This reader was an information architect working on contract who had been out of a job for four months. Original post here. The reader writes:
I first wrote you in April, and I'm glad that person had no idea August was coming, because August was AWFUL. That was the month employers started auto-replying to job applications with a sinister "don't contact us unless we contact you, or we'll take your resume out of consideration" message. I hadn't been called by a recruiter or heard back from a job app for months, and I was going into debt to my parents at a massive rate and seriously considering giving my landlord notice so I could move back home to my childhood bedroom. Ugly, ugly month.
A few things happened in September. I got an interview and, just like the few prior interviews, got to the final stages before hearing that the job had been pulled "for budget reasons". But instead of leaving it, I immediately turned around and pitched myself as a contractor. (I know my initial email to you said I was a contractor, but there are different types -- in 2008, I was in a full-time onsite contract-to-employee role through a staffing group, so really a "contractor" in name only. 2009 was a whole new ballgame, where I was really pitching myself as a self-employed freelancer, someone who'd be billing a handful of hours per week.) I'd sensed the department head was desperate for help, and figured this might be an HR restriction, and I was right -- after some negotiation, I signed on as a part-time independent contractor. This, paired with a completely random contact on a message board that turned into another ongoing working relationship, got my head above water by the end of October.
Not that October should be seen as the magical month where the recession suddenly lifted, mind you. Everything came together in October, but I'd spent my unemployment focusing on a few projects, something I could show so the months weren't entirely wasted. I set up an extensive site for my LLC, I imported all my existing blogs to a central location, I started a new blog about urban gardening (I was home all the time anyhow, dammit), I did some free work for local NGOs, I wrote the majority of a novel. And it turns out that lots of that stuff played a role in getting me the work I have today. So while it felt like shouting into a void at the time, those projects became hugely valuable later.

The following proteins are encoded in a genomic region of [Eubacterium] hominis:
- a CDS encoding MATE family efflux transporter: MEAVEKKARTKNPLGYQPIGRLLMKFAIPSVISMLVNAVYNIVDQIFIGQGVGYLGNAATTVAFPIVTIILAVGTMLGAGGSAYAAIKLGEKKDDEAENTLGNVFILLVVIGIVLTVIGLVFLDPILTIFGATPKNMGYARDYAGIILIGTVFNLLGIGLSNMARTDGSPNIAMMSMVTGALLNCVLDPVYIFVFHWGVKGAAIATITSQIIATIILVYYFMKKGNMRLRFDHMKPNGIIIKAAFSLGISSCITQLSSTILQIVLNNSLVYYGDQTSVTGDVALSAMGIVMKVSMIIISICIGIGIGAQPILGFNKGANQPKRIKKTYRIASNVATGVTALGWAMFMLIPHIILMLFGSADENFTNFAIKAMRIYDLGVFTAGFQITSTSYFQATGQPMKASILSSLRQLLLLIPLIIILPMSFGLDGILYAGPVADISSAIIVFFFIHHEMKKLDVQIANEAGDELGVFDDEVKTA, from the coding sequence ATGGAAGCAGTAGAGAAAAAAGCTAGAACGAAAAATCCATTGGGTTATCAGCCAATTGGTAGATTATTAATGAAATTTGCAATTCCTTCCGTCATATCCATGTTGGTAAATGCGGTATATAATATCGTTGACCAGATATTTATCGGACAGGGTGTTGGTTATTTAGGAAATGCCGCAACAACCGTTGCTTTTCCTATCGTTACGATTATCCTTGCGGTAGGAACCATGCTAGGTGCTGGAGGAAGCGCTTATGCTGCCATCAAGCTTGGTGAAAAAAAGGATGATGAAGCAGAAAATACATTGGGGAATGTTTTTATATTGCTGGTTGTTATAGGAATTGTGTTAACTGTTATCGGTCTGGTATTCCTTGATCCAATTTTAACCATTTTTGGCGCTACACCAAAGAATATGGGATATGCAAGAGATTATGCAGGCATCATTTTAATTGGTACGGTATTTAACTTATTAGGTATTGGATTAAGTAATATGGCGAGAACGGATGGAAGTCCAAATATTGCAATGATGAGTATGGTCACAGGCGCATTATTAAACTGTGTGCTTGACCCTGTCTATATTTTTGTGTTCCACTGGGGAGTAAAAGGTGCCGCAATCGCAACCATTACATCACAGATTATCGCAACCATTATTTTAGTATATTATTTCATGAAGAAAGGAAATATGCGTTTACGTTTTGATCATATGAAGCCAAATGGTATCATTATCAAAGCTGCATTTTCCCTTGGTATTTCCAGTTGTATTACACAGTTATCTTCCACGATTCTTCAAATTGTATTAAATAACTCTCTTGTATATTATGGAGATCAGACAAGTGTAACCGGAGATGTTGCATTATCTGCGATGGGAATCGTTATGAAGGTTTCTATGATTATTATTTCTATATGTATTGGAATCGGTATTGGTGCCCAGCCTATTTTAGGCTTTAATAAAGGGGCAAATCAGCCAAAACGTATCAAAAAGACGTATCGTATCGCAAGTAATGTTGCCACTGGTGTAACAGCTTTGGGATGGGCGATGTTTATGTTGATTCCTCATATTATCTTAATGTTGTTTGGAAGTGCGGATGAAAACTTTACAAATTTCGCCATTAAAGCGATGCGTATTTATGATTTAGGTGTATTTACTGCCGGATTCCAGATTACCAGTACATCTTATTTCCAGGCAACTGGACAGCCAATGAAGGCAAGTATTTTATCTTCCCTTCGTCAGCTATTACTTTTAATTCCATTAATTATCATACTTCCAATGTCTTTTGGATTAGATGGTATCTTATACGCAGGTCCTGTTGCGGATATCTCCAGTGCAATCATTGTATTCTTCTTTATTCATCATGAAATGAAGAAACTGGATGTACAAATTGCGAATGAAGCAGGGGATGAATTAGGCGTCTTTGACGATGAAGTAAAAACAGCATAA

Cautiously, I'd say I'm doing okay now. Today I'm working steadily as a freelancer, with four long-term clients and a bunch of others in the works. The money coming in is enough that I'm comfortably on top of my expenses, and I'm slowly climbing out of my own personal Pit of Debt (credit cards and parents), but at least I can see daylight. It's been no picnic getting here, though.
Nine months of unemployment, followed by three of self-employment. It's a new, piecemeal style of living; I work from my home, my hours can be bizarre. But I'm liking the variety. As a matter of survival I'm learning all sorts of new software and I'm using more of my accumulated skills than ever before. And I stopped being shy about hitting up friends and old coworkers to push my resume, and I'm starting to see those efforts bear fruit as well.
It wasn't easy getting into this freelancing thing, and I'm fully aware that luck and timing played a large part in where I am today. I really was about a week away from packing up and moving, and I don't see many signs that I'd have gotten a full-time job by now. I'm incredibly thankful for my new, weird career path. The whole family's still getting potholders for Christmas, obviously, but I finally feel like I just might make it.